"bullet-point" mediated agreement listed several
agreements related to division of the couple's property.
Among these: Erin waived her right to maintenance; Erin
received a Toyota vehicle; Edward received the marital
residence as well as another piece of real property the
couple owned; Edward assumed liability, if any, for amounts
owing on the couple's 2014 Ohio state income taxes and
waived entitlement to any refund; Edward waived his right to
reimbursement for their child's 2015 medical bills and
for fees he paid to the court-appointed parenting
coordinator; and both parties waived any marital interest in
the retirement/pension accounts of the other. Most
importantly for purposes of this appeal, Edward agreed to
allow Erin to claim their child on her tax returns and Erin
agreed to accept as her portion of Edward's business
holdings a one-time lump sum payment of $120, 000, plus
monthly payments of $1, 000 for five years.
days following the mediation, Edward circulated a proposed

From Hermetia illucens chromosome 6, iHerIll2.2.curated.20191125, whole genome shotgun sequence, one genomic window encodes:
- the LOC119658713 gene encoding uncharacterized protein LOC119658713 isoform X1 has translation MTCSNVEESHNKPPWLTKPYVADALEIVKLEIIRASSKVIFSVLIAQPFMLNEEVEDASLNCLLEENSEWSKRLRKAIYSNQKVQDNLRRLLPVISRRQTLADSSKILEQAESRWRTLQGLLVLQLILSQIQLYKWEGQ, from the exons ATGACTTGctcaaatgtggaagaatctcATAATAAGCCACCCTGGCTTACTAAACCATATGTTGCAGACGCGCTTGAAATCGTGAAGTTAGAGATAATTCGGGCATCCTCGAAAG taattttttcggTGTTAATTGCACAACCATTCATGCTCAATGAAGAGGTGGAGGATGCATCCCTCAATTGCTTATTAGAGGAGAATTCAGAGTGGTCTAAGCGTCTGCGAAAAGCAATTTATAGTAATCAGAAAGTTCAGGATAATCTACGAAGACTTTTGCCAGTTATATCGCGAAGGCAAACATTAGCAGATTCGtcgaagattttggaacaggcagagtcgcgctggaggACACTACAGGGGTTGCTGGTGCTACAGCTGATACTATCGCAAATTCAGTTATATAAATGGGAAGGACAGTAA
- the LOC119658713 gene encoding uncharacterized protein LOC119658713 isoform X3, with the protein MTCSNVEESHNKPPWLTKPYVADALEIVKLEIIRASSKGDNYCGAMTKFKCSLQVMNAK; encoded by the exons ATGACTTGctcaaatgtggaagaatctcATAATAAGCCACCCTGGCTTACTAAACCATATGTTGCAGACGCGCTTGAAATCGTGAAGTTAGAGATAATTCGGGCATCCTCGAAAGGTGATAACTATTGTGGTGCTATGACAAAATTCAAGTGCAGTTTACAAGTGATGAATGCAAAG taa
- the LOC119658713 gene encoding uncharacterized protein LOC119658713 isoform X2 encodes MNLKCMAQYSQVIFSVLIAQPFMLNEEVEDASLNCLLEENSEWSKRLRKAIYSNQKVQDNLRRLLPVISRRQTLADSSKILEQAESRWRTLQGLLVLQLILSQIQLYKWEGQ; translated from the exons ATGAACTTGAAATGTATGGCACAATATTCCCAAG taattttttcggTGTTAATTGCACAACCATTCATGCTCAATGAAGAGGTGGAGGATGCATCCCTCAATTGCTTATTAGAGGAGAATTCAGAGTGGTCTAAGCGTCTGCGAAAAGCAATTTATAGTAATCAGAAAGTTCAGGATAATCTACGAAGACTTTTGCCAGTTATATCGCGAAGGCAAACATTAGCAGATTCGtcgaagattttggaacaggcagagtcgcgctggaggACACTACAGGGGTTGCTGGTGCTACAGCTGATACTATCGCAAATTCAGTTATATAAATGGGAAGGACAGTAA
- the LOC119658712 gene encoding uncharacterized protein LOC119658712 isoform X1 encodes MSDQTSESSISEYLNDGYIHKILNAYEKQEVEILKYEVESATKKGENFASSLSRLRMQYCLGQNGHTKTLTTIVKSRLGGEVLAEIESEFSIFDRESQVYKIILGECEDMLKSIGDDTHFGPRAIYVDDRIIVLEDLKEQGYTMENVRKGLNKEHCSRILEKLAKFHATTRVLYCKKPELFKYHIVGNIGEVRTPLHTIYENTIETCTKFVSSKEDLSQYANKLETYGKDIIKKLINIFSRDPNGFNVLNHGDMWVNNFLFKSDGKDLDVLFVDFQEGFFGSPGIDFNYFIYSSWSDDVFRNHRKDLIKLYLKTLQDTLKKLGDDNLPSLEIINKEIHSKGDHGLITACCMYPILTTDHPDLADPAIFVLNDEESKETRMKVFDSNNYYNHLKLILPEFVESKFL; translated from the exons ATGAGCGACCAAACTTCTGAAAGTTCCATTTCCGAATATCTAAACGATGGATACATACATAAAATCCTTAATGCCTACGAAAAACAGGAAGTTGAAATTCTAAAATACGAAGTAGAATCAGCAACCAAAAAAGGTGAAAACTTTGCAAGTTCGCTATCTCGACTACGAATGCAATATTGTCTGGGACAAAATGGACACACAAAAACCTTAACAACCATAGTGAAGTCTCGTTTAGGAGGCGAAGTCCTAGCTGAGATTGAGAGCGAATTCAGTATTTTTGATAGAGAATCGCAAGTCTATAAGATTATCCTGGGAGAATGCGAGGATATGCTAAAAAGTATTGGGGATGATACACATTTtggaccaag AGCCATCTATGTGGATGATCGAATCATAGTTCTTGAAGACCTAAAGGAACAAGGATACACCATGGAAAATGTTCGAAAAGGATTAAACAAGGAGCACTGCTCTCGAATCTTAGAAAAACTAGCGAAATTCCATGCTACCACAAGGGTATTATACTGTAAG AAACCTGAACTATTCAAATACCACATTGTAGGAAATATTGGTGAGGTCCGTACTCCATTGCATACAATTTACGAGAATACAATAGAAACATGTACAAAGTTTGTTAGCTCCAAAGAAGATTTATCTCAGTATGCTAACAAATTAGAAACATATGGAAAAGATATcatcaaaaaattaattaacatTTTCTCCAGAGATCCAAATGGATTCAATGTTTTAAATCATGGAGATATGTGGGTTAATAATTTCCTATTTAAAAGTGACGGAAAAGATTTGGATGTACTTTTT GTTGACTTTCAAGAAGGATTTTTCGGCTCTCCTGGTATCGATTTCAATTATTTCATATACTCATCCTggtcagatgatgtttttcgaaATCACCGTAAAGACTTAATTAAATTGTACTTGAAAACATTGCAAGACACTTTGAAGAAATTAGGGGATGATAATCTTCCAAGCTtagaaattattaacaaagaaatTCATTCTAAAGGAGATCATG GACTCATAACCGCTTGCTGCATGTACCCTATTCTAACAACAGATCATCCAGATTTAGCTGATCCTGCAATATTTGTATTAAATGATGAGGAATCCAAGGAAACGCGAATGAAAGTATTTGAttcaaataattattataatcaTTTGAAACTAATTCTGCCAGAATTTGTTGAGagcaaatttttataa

"Separation and Property Settlement Agreement"
formally reciting the terms listed in the mediation
agreement. Erin refused to execute the document upon learning
the negotiated tax exemption was not as valuable as she had
understood at the mediation, and because she alleged it
addressed issues not previously discussed or agreed upon. In
her affidavit, Erin also alleged her attorney "pressured
[her] to take the deal after the fact by stating in a text
message how 'conservative' Judge Woeste was and how
he'd basically never award [her] the amount of money that
was agreed upon in the mediation or anywhere close ...